June 27, 2022

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Stocks and oil stumble as recession fears mount

Stocks and oil stumble as recession fears mount

  • European stocks fall as risks to mood evaporate
  • Oil prices drop more than 4% before US moves maximum
  • Bond yields are falling but euro zone spreads are widening
  • Dollar bulls send yen to 24-year low
  • Graphic: global asset performance

LONDON (Reuters) – Global stock markets and oil prices fell on Wednesday as the constant flickering over interest rate hikes and recessions resumed, while the Japanese yen hit a 24-year low against the seemingly unstoppable US dollar.

The enthusiasm that gave Wall Street its best day in more than a month on Tuesday abruptly faded as Europe opened 1.5% lower and Brent crude prices fell 4% after an Asian session that was also dovish.

Enthusiastic dollar bulls took no prisoners either on the bets that Federal Reserve Chairman Jay Powell would later repeat to Washington on the need to raise US rates hard and fast.

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In addition to exacerbating the yen’s problems, it sent the euro down 0.3%, the oil-sensitive Norwegian crown slipping 1.3% and the pound sterling down 0.7% as data confirmed that inflation there is now at a 40-year high of 9.1%. Read more

“It is remarkable how quickly the market has turned around again after the slight pressure in sentiment yesterday,” said John Hardy, Saxo Bank’s forex strategist.

“It seems that the commodity market is calling for a (global) recession,” he added. “And the dollar is heading towards strength as a safe haven.”

These recession fears also emerged in the bond markets as US and German government bond yields fell as traders sought out traditional safe havens.

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The yield on the benchmark US 10-year Treasury fell to 3.233% while the 10-year yield in Germany fell 7 basis points to 1.692%, after hitting its highest level since January 2014 at 1.928% last week.

But the differences between debt-laden Germany and Italy widened again. Its foreign minister, Luigi Di Maio, said he would leave the Five Star Movement to form a new parliamentary group supporting the government, a move that threatens to destabilize Prime Minister Mario Draghi’s coalition. Read more

Overnight, MSCI’s broadest index of Asia Pacific shares outside Japan (MIAPJ0000PUS.) It fell 2.3 percent, close to a five-week low. Hong Kong-listed tech heavyweights fell more than 4% (.HSTECH) Although the Nikkei in Tokyo (.N225) It managed to keep its losses at only 0.4%.

Investors continue to assess how worried they are about the possibility of central banks driving the global economy into recession as they try to rein in severe inflation while raising interest rates.

Major US stock indices rose 2% overnight on the prospect that the economic outlook may not be as dire as thought during trading last week when the S&P 500 was. (.SPX) It recorded the largest weekly percentage decline since March 2020.

But the rally in Wall Street sentiment doesn’t look like it will continue with S&P 500 and Nasdaq futures contracts, both down nearly 1% on Wednesday.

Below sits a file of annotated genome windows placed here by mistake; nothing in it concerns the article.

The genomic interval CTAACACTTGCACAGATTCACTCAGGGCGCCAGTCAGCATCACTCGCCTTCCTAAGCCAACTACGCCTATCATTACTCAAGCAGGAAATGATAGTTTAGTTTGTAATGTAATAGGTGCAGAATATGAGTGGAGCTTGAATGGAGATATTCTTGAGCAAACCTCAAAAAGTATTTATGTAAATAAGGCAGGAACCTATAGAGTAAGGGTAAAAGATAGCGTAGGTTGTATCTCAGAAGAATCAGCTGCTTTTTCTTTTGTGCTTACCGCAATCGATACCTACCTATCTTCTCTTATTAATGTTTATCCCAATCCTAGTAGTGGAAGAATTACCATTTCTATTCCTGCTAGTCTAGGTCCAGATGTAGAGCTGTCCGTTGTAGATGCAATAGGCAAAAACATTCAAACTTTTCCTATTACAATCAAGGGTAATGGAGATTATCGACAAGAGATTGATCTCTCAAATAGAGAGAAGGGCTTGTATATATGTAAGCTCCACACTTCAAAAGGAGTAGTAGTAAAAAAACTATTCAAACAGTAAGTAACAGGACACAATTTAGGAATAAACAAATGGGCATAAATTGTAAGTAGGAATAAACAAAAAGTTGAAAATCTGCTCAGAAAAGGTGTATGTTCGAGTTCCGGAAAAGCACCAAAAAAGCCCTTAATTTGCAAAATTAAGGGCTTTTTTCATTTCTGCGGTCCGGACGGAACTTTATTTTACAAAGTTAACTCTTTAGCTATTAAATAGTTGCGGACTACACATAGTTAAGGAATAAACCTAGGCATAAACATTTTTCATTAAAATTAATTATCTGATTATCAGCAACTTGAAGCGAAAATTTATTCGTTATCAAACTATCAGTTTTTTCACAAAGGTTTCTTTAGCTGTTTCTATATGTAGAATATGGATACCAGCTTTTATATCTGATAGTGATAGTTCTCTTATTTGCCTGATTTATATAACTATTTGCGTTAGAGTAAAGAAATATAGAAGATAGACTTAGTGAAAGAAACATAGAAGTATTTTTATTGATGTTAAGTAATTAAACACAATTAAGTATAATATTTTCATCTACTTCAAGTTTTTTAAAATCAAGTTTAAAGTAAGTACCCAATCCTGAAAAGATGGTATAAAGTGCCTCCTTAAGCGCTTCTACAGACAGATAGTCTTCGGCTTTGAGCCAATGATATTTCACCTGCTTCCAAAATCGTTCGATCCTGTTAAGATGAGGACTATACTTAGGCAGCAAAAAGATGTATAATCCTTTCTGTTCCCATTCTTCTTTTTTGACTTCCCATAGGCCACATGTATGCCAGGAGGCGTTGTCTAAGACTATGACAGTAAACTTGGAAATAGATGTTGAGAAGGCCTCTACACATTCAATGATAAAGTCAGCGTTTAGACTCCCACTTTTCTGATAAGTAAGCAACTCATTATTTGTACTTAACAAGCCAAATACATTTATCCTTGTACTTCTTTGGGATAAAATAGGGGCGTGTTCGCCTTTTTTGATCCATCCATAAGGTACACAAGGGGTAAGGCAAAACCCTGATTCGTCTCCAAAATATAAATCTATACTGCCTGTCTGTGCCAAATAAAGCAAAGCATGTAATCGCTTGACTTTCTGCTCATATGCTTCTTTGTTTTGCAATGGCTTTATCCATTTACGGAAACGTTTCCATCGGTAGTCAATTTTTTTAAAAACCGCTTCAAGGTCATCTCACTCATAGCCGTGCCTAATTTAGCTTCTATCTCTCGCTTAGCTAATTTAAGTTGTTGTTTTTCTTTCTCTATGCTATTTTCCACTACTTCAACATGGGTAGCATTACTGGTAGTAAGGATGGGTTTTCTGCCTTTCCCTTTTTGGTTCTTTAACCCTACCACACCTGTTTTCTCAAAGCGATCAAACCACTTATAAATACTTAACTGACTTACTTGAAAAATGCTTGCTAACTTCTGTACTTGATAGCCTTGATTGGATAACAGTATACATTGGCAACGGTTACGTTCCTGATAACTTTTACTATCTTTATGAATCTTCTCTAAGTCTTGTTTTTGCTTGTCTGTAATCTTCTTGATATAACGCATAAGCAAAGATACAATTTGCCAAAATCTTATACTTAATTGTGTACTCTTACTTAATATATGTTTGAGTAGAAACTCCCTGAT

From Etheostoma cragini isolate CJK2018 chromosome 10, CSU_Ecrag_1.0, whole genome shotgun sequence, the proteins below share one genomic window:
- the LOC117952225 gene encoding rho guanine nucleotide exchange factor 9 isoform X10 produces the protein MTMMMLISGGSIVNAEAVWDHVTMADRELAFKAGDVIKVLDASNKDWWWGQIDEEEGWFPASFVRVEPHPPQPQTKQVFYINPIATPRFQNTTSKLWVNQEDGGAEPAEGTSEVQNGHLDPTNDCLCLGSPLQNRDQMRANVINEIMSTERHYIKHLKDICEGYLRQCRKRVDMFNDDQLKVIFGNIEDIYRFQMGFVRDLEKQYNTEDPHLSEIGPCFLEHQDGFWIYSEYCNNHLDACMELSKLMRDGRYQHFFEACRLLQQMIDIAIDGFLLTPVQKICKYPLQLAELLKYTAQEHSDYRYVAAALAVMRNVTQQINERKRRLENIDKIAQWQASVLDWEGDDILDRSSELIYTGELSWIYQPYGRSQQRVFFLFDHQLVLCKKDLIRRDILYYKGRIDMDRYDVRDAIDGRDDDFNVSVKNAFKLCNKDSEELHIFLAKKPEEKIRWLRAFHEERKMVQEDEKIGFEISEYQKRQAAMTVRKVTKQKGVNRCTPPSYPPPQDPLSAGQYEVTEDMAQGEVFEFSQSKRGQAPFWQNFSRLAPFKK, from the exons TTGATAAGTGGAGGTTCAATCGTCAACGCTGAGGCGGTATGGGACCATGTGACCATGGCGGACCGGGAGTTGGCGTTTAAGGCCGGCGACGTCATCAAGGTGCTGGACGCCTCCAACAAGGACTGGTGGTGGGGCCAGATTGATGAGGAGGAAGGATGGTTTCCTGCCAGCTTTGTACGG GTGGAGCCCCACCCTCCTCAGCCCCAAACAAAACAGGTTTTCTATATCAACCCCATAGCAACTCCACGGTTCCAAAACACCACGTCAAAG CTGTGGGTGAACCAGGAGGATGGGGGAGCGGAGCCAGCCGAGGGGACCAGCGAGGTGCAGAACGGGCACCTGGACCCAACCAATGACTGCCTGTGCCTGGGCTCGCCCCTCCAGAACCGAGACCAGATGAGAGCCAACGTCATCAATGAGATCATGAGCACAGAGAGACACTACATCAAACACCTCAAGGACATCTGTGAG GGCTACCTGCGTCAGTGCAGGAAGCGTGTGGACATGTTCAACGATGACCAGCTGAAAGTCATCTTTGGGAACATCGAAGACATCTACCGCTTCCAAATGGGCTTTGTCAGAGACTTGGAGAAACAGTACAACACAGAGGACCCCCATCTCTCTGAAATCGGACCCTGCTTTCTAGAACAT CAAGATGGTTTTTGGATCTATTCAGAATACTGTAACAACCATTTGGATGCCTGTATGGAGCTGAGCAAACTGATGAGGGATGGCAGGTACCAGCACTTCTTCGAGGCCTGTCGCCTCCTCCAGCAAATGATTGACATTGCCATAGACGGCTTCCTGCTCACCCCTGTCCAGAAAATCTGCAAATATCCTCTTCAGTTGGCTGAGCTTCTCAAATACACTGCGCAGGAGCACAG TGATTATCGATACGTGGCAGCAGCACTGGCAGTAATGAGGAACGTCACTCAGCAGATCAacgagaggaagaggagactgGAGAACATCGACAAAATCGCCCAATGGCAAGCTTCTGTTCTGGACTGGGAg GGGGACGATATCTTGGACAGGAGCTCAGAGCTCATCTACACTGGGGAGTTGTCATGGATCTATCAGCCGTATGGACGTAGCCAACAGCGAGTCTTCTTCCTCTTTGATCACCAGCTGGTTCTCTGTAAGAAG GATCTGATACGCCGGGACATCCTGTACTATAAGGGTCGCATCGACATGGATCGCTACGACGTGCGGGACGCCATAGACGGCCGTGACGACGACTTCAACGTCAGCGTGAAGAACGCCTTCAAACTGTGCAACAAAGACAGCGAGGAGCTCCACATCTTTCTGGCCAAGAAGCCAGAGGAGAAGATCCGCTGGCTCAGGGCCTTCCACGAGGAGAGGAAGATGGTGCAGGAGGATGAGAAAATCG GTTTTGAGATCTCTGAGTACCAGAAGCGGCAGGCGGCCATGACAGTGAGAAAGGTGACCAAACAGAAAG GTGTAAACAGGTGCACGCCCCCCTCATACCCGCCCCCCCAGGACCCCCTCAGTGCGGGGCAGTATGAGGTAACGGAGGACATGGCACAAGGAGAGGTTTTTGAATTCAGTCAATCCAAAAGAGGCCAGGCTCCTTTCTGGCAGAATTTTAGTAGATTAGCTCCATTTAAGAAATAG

“I think this latest post-holiday bear market rally is a reflection of investor uncertainty as to whether or not we saw peak inflation and Fed tightening — I think we are close,” said Invesco global market strategist for Asia-Pacific David Chao.

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US Federal Reserve Chairman Jerome Powell is set to testify before Congress on Wednesday with investors looking for more clues about whether a 75 basis point interest rate hike in July is imminent.

Economists polled by Reuters expect the Federal Reserve to raise interest rates by 75 basis points next month, followed by a half percentage point rise in September, and not fall back to a quarter of a percentage point until November very early. Read more

Most other global central banks are in a similar position, with the exception of the Bank of Japan, which pledged last week to maintain its ultra-low interest rate policy. In contrast, the Czech Central Bank was expected to raise interest rates by 125 basis points later with inflation there to double digits.

That gap between low interest rates in Japan and higher US interest rates weighed on the yen, which hit a new 24-year low of 136.71 per dollar in Asian trading, before drifting further to 136.20.

The Bank of Japan’s monetary policy meeting minutes released on Wednesday that were released on Wednesday showed the central bank’s concerns about the impact of a depreciating currency on the business environment in the country. Read more

The other big move was in the commodity markets. A source familiar with the plan told Reuters that the 4 percent drop in oil prices came amid fears of a recession, and US President Joe Biden on Wednesday expected to call for a temporary suspension of the 18.4-cents-a-gallon federal tax on gasoline.

Brent fell five dollars to 109.79 dollars a barrel, while US crude fell 5.9 percent, or 5.37 dollars, to 104.15 dollars.

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PVM’s Stephen Brennock said, noting the expected higher summer demand.

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Additional reporting by Sam Byford in Tokyo and Shadia Nasrallah in Bengaluru

Our criteria: Thomson Reuters Trust Principles.